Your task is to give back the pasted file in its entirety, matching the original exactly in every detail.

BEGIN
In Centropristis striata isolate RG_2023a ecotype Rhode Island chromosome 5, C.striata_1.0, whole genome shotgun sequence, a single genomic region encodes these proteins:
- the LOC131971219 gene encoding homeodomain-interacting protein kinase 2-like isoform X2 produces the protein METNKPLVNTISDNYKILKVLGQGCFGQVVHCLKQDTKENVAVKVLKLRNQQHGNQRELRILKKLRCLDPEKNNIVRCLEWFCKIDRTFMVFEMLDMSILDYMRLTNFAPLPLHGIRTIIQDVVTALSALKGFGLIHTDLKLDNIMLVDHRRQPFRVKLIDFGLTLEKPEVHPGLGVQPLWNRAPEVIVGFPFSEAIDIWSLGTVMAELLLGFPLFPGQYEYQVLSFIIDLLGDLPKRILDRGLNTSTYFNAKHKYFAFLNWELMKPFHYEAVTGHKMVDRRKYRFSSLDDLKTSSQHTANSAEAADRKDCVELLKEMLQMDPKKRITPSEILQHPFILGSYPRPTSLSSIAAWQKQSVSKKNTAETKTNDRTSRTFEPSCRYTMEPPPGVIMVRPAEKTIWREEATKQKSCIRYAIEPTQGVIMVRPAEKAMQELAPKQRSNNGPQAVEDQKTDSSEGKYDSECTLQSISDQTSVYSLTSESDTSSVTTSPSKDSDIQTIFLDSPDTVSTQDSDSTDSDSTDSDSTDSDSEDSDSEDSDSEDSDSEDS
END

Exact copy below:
In Centropristis striata isolate RG_2023a ecotype Rhode Island chromosome 5, C.striata_1.0, whole genome shotgun sequence, a single genomic region encodes these proteins:
- the LOC131971219 gene encoding homeodomain-interacting protein kinase 2-like isoform X2 produces the protein METNKPLVNTISDNYKILKVLGQGCFGQVVHCLKQDTKENVAVKVLKLRNQQHGNQRELRILKKLRCLDPEKNNIVRCLEWFCKIDRTFMVFEMLDMSILDYMRLTNFAPLPLHGIRTIIQDVVTALSALKGFGLIHTDLKLDNIMLVDHRRQPFRVKLIDFGLTLEKPEVHPGLGVQPLWNRAPEVIVGFPFSEAIDIWSLGTVMAELLLGFPLFPGQYEYQVLSFIIDLLGDLPKRILDRGLNTSTYFNAKHKYFAFLNWELMKPFHYEAVTGHKMVDRRKYRFSSLDDLKTSSQHTANSAEAADRKDCVELLKEMLQMDPKKRITPSEILQHPFILGSYPRPTSLSSIAAWQKQSVSKKNTAETKTNDRTSRTFEPSCRYTMEPPPGVIMVRPAEKTIWREEATKQKSCIRYAIEPTQGVIMVRPAEKAMQELAPKQRSNNGPQAVEDQKTDSSEGKYDSECTLQSISDQTSVYSLTSESDTSSVTTSPSKDSDIQTIFLDSPDTVSTQDSDSTDSDSTDSDSTDSDSEDSDSEDSDSEDSDSEDS